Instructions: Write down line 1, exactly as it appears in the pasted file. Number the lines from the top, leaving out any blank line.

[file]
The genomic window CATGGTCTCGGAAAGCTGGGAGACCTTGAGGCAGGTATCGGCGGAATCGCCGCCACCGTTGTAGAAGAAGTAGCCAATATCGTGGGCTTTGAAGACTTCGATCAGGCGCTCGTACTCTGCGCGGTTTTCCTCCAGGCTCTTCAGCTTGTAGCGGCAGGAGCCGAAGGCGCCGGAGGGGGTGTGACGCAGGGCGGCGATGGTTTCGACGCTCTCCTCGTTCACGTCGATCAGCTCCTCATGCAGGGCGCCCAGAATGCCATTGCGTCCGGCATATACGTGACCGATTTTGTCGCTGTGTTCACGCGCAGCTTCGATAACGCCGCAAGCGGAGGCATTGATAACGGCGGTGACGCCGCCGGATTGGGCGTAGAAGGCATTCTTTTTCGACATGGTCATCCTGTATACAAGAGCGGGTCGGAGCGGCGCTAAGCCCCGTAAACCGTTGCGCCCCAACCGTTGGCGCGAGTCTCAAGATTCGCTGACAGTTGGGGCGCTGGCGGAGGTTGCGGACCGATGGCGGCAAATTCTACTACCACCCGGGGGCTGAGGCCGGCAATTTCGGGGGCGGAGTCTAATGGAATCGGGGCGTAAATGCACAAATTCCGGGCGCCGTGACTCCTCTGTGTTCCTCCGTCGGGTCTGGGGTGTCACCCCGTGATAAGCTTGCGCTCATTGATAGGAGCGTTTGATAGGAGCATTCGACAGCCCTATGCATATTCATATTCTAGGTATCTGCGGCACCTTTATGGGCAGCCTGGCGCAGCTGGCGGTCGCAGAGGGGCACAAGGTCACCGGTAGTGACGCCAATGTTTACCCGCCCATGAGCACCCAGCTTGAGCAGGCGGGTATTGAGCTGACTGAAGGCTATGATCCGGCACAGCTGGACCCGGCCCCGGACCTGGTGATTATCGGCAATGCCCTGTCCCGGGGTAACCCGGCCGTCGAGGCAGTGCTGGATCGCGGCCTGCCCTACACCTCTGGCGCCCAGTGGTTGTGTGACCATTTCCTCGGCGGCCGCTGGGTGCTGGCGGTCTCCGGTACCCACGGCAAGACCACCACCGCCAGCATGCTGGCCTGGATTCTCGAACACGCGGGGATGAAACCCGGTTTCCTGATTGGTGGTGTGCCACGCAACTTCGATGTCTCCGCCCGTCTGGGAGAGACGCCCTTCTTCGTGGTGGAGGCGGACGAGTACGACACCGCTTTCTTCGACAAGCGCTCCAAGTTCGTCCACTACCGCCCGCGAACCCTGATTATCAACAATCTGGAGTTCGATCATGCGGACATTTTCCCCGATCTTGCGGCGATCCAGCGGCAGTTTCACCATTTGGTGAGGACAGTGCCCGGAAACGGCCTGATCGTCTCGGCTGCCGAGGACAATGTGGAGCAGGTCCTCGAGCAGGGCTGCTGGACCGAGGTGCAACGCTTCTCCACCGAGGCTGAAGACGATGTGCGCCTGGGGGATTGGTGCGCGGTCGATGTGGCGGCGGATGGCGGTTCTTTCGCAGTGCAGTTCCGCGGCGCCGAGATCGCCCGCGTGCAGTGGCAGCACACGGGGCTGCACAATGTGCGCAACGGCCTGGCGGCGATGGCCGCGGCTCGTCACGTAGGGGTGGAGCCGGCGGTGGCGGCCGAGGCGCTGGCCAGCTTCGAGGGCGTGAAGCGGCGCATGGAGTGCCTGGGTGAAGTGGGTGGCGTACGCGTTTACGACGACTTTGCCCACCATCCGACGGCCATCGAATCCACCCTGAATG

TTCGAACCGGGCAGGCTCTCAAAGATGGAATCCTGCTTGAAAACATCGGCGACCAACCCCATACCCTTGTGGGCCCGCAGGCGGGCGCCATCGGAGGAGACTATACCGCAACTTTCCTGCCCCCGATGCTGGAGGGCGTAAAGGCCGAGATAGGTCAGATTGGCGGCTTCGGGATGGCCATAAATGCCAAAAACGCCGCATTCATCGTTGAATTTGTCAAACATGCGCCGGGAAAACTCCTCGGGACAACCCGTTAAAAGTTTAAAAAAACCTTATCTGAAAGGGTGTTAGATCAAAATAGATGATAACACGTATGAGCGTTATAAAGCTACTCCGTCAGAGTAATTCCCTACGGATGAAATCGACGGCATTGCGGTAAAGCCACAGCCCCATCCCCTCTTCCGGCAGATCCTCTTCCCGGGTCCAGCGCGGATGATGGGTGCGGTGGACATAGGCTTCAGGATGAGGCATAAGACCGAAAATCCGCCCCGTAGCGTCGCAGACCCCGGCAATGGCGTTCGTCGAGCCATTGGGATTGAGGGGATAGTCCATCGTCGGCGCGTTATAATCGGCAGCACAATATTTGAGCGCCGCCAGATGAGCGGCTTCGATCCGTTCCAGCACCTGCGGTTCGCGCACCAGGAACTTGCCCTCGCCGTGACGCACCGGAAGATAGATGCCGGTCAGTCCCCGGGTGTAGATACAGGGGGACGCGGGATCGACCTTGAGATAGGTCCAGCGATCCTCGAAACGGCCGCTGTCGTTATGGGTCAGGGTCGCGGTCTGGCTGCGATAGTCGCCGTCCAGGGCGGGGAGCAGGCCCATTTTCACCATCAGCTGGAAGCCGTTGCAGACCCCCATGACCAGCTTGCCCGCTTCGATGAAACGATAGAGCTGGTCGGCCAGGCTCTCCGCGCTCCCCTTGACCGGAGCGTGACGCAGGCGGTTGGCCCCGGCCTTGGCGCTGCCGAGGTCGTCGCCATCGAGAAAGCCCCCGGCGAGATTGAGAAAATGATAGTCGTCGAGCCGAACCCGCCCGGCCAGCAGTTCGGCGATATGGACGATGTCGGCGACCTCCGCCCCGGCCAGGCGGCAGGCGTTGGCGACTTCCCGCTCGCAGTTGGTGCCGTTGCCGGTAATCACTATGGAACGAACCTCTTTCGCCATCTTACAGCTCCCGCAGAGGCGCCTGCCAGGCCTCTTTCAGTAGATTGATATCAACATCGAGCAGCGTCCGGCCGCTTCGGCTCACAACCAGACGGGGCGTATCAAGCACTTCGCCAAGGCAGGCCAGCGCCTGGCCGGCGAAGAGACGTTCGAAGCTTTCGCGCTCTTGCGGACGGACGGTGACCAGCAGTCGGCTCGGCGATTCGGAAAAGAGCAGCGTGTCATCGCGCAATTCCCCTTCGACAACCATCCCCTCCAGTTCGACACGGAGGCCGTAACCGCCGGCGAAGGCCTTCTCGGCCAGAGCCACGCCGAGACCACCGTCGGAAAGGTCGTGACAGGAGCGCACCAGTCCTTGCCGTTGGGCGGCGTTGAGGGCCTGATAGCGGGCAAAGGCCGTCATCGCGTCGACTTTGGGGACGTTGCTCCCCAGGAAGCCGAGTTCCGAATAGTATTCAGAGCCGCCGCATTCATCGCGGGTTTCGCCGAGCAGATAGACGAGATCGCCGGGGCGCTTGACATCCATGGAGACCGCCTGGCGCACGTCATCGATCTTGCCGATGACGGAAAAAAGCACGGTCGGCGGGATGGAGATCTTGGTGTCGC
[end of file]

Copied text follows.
The genomic window CATGGTCTCGGAAAGCTGGGAGACCTTGAGGCAGGTATCGGCGGAATCGCCGCCACCGTTGTAGAAGAAGTAGCCAATATCGTGGGCTTTGAAGACTTCGATCAGGCGCTCGTACTCTGCGCGGTTTTCCTCCAGGCTCTTCAGCTTGTAGCGGCAGGAGCCGAAGGCGCCGGAGGGGGTGTGACGCAGGGCGGCGATGGTTTCGACGCTCTCCTCGTTCACGTCGATCAGCTCCTCATGCAGGGCGCCCAGAATGCCATTGCGTCCGGCATATACGTGACCGATTTTGTCGCTGTGTTCACGCGCAGCTTCGATAACGCCGCAAGCGGAGGCATTGATAACGGCGGTGACGCCGCCGGATTGGGCGTAGAAGGCATTCTTTTTCGACATGGTCATCCTGTATACAAGAGCGGGTCGGAGCGGCGCTAAGCCCCGTAAACCGTTGCGCCCCAACCGTTGGCGCGAGTCTCAAGATTCGCTGACAGTTGGGGCGCTGGCGGAGGTTGCGGACCGATGGCGGCAAATTCTACTACCACCCGGGGGCTGAGGCCGGCAATTTCGGGGGCGGAGTCTAATGGAATCGGGGCGTAAATGCACAAATTCCGGGCGCCGTGACTCCTCTGTGTTCCTCCGTCGGGTCTGGGGTGTCACCCCGTGATAAGCTTGCGCTCATTGATAGGAGCGTTTGATAGGAGCATTCGACAGCCCTATGCATATTCATATTCTAGGTATCTGCGGCACCTTTATGGGCAGCCTGGCGCAGCTGGCGGTCGCAGAGGGGCACAAGGTCACCGGTAGTGACGCCAATGTTTACCCGCCCATGAGCACCCAGCTTGAGCAGGCGGGTATTGAGCTGACTGAAGGCTATGATCCGGCACAGCTGGACCCGGCCCCGGACCTGGTGATTATCGGCAATGCCCTGTCCCGGGGTAACCCGGCCGTCGAGGCAGTGCTGGATCGCGGCCTGCCCTACACCTCTGGCGCCCAGTGGTTGTGTGACCATTTCCTCGGCGGCCGCTGGGTGCTGGCGGTCTCCGGTACCCACGGCAAGACCACCACCGCCAGCATGCTGGCCTGGATTCTCGAACACGCGGGGATGAAACCCGGTTTCCTGATTGGTGGTGTGCCACGCAACTTCGATGTCTCCGCCCGTCTGGGAGAGACGCCCTTCTTCGTGGTGGAGGCGGACGAGTACGACACCGCTTTCTTCGACAAGCGCTCCAAGTTCGTCCACTACCGCCCGCGAACCCTGATTATCAACAATCTGGAGTTCGATCATGCGGACATTTTCCCCGATCTTGCGGCGATCCAGCGGCAGTTTCACCATTTGGTGAGGACAGTGCCCGGAAACGGCCTGATCGTCTCGGCTGCCGAGGACAATGTGGAGCAGGTCCTCGAGCAGGGCTGCTGGACCGAGGTGCAACGCTTCTCCACCGAGGCTGAAGACGATGTGCGCCTGGGGGATTGGTGCGCGGTCGATGTGGCGGCGGATGGCGGTTCTTTCGCAGTGCAGTTCCGCGGCGCCGAGATCGCCCGCGTGCAGTGGCAGCACACGGGGCTGCACAATGTGCGCAACGGCCTGGCGGCGATGGCCGCGGCTCGTCACGTAGGGGTGGAGCCGGCGGTGGCGGCCGAGGCGCTGGCCAGCTTCGAGGGCGTGAAGCGGCGCATGGAGTGCCTGGGTGAAGTGGGTGGCGTACGCGTTTACGACGACTTTGCCCACCATCCGACGGCCATCGAATCCACCCTGAATG